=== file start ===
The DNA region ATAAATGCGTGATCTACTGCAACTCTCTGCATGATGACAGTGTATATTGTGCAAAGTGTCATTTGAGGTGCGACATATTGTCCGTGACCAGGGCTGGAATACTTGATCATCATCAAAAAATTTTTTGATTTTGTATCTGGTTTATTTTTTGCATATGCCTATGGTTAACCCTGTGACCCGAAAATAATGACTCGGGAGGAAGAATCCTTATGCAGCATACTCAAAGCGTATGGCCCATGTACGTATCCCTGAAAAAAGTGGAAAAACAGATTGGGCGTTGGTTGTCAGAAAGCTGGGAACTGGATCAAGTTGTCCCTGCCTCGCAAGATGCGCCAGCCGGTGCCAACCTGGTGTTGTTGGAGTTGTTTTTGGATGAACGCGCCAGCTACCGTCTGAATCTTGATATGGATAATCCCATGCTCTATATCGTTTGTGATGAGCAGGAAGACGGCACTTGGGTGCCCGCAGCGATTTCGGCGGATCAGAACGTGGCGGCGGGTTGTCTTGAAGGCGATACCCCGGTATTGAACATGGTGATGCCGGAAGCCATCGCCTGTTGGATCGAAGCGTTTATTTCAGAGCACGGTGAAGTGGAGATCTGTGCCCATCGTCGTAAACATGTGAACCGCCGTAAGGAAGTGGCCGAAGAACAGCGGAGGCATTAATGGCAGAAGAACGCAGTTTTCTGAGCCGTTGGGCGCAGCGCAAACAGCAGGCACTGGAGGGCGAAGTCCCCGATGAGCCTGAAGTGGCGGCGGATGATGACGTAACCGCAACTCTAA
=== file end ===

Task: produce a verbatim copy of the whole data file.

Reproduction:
The DNA region ATAAATGCGTGATCTACTGCAACTCTCTGCATGATGACAGTGTATATTGTGCAAAGTGTCATTTGAGGTGCGACATATTGTCCGTGACCAGGGCTGGAATACTTGATCATCATCAAAAAATTTTTTGATTTTGTATCTGGTTTATTTTTTGCATATGCCTATGGTTAACCCTGTGACCCGAAAATAATGACTCGGGAGGAAGAATCCTTATGCAGCATACTCAAAGCGTATGGCCCATGTACGTATCCCTGAAAAAAGTGGAAAAACAGATTGGGCGTTGGTTGTCAGAAAGCTGGGAACTGGATCAAGTTGTCCCTGCCTCGCAAGATGCGCCAGCCGGTGCCAACCTGGTGTTGTTGGAGTTGTTTTTGGATGAACGCGCCAGCTACCGTCTGAATCTTGATATGGATAATCCCATGCTCTATATCGTTTGTGATGAGCAGGAAGACGGCACTTGGGTGCCCGCAGCGATTTCGGCGGATCAGAACGTGGCGGCGGGTTGTCTTGAAGGCGATACCCCGGTATTGAACATGGTGATGCCGGAAGCCATCGCCTGTTGGATCGAAGCGTTTATTTCAGAGCACGGTGAAGTGGAGATCTGTGCCCATCGTCGTAAACATGTGAACCGCCGTAAGGAAGTGGCCGAAGAACAGCGGAGGCATTAATGGCAGAAGAACGCAGTTTTCTGAGCCGTTGGGCGCAGCGCAAACAGCAGGCACTGGAGGGCGAAGTCCCCGATGAGCCTGAAGTGGCGGCGGATGATGACGTAACCGCAACTCTAA